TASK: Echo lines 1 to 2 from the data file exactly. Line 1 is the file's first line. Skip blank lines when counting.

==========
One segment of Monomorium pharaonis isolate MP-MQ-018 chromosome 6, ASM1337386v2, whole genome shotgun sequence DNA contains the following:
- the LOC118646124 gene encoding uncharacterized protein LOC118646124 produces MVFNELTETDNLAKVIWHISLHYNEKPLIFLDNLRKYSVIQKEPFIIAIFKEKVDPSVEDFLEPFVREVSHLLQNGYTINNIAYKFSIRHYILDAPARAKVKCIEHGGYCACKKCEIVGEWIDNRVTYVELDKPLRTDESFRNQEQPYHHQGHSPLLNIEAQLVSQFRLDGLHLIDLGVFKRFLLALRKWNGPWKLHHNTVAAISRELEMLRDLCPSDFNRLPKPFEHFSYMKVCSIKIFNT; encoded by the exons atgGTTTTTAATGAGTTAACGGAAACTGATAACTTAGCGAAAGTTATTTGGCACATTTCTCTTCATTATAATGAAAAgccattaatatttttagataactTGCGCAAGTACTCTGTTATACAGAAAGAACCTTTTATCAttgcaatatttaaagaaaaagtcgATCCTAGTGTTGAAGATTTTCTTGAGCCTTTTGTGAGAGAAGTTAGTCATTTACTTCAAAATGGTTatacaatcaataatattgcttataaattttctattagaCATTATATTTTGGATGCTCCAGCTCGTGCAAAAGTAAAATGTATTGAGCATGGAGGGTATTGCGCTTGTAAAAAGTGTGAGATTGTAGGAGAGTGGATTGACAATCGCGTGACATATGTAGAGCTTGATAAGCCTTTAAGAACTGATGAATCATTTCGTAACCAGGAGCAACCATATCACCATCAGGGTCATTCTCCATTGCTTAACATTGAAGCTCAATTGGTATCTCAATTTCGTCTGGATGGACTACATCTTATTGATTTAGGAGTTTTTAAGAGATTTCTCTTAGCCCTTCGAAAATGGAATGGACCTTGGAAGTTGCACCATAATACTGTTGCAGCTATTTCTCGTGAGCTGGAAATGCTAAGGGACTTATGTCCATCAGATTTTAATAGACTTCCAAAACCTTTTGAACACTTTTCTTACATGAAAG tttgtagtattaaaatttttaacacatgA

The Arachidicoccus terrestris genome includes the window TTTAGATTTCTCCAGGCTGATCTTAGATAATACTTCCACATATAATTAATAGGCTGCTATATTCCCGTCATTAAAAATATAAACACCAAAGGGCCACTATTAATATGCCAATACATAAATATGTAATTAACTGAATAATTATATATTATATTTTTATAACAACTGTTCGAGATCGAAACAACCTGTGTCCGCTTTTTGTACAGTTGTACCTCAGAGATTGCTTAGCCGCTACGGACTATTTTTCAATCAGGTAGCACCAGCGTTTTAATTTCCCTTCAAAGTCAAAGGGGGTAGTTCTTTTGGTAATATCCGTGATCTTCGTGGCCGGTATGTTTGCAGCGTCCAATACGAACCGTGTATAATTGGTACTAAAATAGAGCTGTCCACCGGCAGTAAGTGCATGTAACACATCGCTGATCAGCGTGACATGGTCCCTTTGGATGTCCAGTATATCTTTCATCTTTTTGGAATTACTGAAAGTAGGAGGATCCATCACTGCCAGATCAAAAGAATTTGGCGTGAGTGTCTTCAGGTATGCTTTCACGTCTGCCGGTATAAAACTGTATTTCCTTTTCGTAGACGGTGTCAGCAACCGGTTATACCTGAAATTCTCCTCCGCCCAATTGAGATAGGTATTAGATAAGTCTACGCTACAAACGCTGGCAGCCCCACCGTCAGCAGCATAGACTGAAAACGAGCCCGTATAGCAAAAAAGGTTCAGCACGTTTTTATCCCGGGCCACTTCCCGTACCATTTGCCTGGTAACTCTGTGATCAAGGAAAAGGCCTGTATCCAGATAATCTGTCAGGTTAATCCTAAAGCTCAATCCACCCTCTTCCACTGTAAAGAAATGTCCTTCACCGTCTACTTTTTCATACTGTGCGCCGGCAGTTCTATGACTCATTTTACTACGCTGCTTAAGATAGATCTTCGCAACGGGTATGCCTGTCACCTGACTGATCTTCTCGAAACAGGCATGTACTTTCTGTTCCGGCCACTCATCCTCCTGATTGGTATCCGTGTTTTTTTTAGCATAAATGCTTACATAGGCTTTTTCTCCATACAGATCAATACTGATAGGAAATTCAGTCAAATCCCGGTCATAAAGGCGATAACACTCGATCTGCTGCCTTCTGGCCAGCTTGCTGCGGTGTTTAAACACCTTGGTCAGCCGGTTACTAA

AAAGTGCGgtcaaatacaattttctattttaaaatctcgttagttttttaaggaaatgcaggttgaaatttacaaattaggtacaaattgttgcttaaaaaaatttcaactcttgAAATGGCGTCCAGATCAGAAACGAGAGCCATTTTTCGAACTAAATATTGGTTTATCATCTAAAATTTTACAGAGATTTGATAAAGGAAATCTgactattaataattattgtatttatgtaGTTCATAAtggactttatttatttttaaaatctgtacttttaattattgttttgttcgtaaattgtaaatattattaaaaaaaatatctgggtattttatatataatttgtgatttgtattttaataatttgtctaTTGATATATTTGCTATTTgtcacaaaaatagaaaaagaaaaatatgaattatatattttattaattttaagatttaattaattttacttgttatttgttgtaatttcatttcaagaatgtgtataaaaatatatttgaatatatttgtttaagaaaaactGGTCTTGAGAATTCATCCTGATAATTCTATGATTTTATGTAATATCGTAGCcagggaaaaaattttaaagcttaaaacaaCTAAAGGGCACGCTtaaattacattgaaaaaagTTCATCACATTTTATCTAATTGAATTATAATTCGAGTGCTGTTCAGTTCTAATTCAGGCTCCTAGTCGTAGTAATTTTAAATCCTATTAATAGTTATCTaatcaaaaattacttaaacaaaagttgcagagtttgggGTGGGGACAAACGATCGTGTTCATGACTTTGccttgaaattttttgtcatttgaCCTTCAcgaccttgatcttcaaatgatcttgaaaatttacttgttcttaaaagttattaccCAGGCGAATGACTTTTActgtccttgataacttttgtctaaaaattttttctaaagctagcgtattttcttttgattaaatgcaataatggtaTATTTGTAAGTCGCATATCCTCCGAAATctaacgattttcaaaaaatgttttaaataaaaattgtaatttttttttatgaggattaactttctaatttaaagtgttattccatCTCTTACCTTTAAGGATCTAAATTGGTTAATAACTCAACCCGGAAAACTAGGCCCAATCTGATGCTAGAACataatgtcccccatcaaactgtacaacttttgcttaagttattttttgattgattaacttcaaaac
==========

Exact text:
One segment of Monomorium pharaonis isolate MP-MQ-018 chromosome 6, ASM1337386v2, whole genome shotgun sequence DNA contains the following:
- the LOC118646124 gene encoding uncharacterized protein LOC118646124 produces MVFNELTETDNLAKVIWHISLHYNEKPLIFLDNLRKYSVIQKEPFIIAIFKEKVDPSVEDFLEPFVREVSHLLQNGYTINNIAYKFSIRHYILDAPARAKVKCIEHGGYCACKKCEIVGEWIDNRVTYVELDKPLRTDESFRNQEQPYHHQGHSPLLNIEAQLVSQFRLDGLHLIDLGVFKRFLLALRKWNGPWKLHHNTVAAISRELEMLRDLCPSDFNRLPKPFEHFSYMKVCSIKIFNT; encoded by the exons atgGTTTTTAATGAGTTAACGGAAACTGATAACTTAGCGAAAGTTATTTGGCACATTTCTCTTCATTATAATGAAAAgccattaatatttttagataactTGCGCAAGTACTCTGTTATACAGAAAGAACCTTTTATCAttgcaatatttaaagaaaaagtcgATCCTAGTGTTGAAGATTTTCTTGAGCCTTTTGTGAGAGAAGTTAGTCATTTACTTCAAAATGGTTatacaatcaataatattgcttataaattttctattagaCATTATATTTTGGATGCTCCAGCTCGTGCAAAAGTAAAATGTATTGAGCATGGAGGGTATTGCGCTTGTAAAAAGTGTGAGATTGTAGGAGAGTGGATTGACAATCGCGTGACATATGTAGAGCTTGATAAGCCTTTAAGAACTGATGAATCATTTCGTAACCAGGAGCAACCATATCACCATCAGGGTCATTCTCCATTGCTTAACATTGAAGCTCAATTGGTATCTCAATTTCGTCTGGATGGACTACATCTTATTGATTTAGGAGTTTTTAAGAGATTTCTCTTAGCCCTTCGAAAATGGAATGGACCTTGGAAGTTGCACCATAATACTGTTGCAGCTATTTCTCGTGAGCTGGAAATGCTAAGGGACTTATGTCCATCAGATTTTAATAGACTTCCAAAACCTTTTGAACACTTTTCTTACATGAAAG tttgtagtattaaaatttttaacacatgA